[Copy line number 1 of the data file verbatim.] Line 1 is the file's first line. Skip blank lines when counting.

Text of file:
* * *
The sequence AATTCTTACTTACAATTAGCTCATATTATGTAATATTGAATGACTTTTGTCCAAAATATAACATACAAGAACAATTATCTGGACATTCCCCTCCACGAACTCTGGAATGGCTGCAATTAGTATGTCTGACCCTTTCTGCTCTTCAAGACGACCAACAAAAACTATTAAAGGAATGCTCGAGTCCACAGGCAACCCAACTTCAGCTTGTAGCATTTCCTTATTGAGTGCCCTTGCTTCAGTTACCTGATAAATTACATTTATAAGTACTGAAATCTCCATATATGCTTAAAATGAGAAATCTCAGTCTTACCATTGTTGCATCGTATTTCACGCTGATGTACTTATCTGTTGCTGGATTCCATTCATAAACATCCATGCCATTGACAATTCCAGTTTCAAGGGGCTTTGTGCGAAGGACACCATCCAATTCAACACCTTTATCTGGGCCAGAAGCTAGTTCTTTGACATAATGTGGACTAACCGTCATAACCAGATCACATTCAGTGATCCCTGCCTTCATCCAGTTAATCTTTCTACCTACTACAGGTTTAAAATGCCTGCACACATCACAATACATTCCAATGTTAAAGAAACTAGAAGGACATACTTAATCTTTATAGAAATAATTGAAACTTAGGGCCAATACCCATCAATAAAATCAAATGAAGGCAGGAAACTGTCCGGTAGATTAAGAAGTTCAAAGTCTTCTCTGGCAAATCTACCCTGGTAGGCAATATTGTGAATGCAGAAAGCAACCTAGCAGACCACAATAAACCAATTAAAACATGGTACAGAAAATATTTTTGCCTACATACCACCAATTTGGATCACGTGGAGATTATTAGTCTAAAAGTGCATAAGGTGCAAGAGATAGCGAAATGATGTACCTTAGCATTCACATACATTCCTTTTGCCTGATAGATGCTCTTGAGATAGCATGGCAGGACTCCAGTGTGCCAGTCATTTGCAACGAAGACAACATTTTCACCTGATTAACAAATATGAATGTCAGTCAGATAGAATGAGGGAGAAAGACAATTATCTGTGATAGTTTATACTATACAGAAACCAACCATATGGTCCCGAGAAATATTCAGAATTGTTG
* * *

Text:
The sequence AATTCTTACTTACAATTAGCTCATATTATGTAATATTGAATGACTTTTGTCCAAAATATAACATACAAGAACAATTATCTGGACATTCCCCTCCACGAACTCTGGAATGGCTGCAATTAGTATGTCTGACCCTTTCTGCTCTTCAAGACGACCAACAAAAACTATTAAAGGAATGCTCGAGTCCACAGGCAACCCAACTTCAGCTTGTAGCATTTCCTTATTGAGTGCCCTTGCTTCAGTTACCTGATAAATTACATTTATAAGTACTGAAATCTCCATATATGCTTAAAATGAGAAATCTCAGTCTTACCATTGTTGCATCGTATTTCACGCTGATGTACTTATCTGTTGCTGGATTCCATTCATAAACATCCATGCCATTGACAATTCCAGTTTCAAGGGGCTTTGTGCGAAGGACACCATCCAATTCAACACCTTTATCTGGGCCAGAAGCTAGTTCTTTGACATAATGTGGACTAACCGTCATAACCAGATCACATTCAGTGATCCCTGCCTTCATCCAGTTAATCTTTCTACCTACTACAGGTTTAAAATGCCTGCACACATCACAATACATTCCAATGTTAAAGAAACTAGAAGGACATACTTAATCTTTATAGAAATAATTGAAACTTAGGGCCAATACCCATCAATAAAATCAAATGAAGGCAGGAAACTGTCCGGTAGATTAAGAAGTTCAAAGTCTTCTCTGGCAAATCTACCCTGGTAGGCAATATTGTGAATGCAGAAAGCAACCTAGCAGACCACAATAAACCAATTAAAACATGGTACAGAAAATATTTTTGCCTACATACCACCAATTTGGATCACGTGGAGATTATTAGTCTAAAAGTGCATAAGGTGCAAGAGATAGCGAAATGATGTACCTTAGCATTCACATACATTCCTTTTGCCTGATAGATGCTCTTGAGATAGCATGGCAGGACTCCAGTGTGCCAGTCATTTGCAACGAAGACAACATTTTCACCTGATTAACAAATATGAATGTCAGTCAGATAGAATGAGGGAGAAAGACAATTATCTGTGATAGTTTATACTATACAGAAACCAACCATATGGTCCCGAGAAATATTCAGAATTGTTG